Concorde and the
Red Arrows flying in formation just moments before their flight along The Mall during the
Golden Jubilee Flypast (4 June 2002)
is a modern aerobatic aircraft. This one was displaying over Burn
airfield in Yorkshire to celebrate the 60th anniversary of 578
Squadron (which flew heavy bombers during WW2)
Here's the EA300S on the
ground, pilot, 5 times British aerobatic champion, Mark Jeffries having completed his display.
The Miles Magister was a favourite
training aircraft during the 1930s. It had a wooden airframe covered
with plywood. Many WW2 pilots first learned to fly in a
Magister. This one, flown by Geoff Cline, was restored in the
1980s and is used for flying displays.
Gliders have no engines. They are towed
into the air behind a small powered plane or are catapulted into the
air by a winch. Gliders are easily recognised by their long wings,
which are necessary to provide enough lift for a slow moving
This modern passenger jet (If you know
what sort it is perhaps you could let me know?) was caught as it
lifted out of Heathrow Airport.
The Supermarine Spitfire was one of the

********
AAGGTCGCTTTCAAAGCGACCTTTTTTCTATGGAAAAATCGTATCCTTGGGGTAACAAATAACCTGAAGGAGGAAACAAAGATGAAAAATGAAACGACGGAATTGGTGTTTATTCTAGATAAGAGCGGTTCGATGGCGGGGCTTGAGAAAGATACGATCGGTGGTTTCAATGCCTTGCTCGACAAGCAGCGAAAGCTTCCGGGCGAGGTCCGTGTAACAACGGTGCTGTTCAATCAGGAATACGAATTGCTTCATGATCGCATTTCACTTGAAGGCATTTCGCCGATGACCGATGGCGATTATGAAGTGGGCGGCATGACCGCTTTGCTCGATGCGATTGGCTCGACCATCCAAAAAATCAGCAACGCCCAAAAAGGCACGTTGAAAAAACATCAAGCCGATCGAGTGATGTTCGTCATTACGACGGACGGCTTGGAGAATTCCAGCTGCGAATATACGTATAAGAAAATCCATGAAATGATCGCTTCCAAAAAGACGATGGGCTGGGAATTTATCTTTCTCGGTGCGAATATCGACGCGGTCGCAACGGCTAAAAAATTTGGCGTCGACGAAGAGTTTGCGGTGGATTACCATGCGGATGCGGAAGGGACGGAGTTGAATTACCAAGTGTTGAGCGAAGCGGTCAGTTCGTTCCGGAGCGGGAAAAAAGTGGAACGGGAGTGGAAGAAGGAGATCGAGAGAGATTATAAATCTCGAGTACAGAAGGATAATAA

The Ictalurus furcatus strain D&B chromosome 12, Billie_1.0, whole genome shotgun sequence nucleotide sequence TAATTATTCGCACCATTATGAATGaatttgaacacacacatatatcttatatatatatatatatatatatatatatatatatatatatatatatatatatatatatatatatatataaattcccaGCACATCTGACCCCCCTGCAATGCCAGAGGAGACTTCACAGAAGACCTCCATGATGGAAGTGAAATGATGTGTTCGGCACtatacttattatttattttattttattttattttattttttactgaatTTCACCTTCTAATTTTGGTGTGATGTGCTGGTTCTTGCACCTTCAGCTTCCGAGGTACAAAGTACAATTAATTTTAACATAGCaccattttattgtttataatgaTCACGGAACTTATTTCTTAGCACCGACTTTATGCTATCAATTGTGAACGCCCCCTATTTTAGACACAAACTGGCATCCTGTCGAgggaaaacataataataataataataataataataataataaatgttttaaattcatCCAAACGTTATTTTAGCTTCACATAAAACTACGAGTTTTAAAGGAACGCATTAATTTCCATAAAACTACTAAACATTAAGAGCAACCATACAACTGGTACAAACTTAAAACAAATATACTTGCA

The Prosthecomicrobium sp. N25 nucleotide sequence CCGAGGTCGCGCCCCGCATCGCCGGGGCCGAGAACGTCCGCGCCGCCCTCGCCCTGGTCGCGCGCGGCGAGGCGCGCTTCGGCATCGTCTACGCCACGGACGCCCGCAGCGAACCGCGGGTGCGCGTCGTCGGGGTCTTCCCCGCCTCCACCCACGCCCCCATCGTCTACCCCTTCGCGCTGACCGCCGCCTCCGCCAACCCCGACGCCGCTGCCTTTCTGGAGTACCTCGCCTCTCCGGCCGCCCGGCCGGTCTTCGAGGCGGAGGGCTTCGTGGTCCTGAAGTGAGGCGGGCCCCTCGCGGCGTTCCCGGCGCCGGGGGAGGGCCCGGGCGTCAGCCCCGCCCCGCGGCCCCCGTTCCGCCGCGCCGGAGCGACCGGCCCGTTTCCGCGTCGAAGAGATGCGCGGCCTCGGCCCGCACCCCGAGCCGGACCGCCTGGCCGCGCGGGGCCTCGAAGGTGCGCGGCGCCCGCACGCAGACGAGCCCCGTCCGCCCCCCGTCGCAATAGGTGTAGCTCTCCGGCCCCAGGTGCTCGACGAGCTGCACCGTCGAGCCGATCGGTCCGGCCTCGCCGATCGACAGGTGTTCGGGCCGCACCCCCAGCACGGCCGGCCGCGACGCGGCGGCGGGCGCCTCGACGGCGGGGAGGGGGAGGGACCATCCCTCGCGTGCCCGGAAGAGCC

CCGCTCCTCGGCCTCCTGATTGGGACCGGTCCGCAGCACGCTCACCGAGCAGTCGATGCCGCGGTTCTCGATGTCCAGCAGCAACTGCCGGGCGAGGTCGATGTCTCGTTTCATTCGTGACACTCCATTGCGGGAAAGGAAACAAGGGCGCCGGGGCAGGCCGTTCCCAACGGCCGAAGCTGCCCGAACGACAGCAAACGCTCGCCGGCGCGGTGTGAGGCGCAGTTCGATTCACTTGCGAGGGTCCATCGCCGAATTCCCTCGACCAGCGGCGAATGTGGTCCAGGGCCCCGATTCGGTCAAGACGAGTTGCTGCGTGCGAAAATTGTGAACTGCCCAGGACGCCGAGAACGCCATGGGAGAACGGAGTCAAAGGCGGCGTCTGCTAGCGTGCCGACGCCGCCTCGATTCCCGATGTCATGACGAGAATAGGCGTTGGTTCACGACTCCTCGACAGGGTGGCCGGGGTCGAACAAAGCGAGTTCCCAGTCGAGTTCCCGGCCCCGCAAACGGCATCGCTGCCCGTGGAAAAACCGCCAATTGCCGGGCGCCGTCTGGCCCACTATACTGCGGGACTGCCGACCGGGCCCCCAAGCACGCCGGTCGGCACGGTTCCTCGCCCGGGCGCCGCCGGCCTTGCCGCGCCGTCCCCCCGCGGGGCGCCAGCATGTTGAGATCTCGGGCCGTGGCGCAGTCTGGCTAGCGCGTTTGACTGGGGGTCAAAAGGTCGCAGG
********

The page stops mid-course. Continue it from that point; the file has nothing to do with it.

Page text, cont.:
most famous aircraft of WW2. This replica of a Type 1a Spitfire is
at The Yorkshire Air Museum, Elvington.
Helicopters do not have wings. They get
lift from the rotor blades. The tail rotor stops the helicopter from
rotating in the opposite direction to the rotors.
2 views of the Battle of Britain Memorial Flight's
Lancaster bomber in the air over Yorkshire on the afternoon of 6th
May 2006. 7377 Lancasters were built during WW2, and between them
flew 156,000 operations. A Lancaster crew usually consisted of 7
men. 3249 Lancasters were lost in combat and only 17 are still known
to exist (according to Wikipedia). Of these only 2 are still
airworthy. This is one of them. You can see another view of this
plane on Google Earth. It was "caught" flying over Huntingdon
(map ref.52 20 10.87N 0 11 43.34W)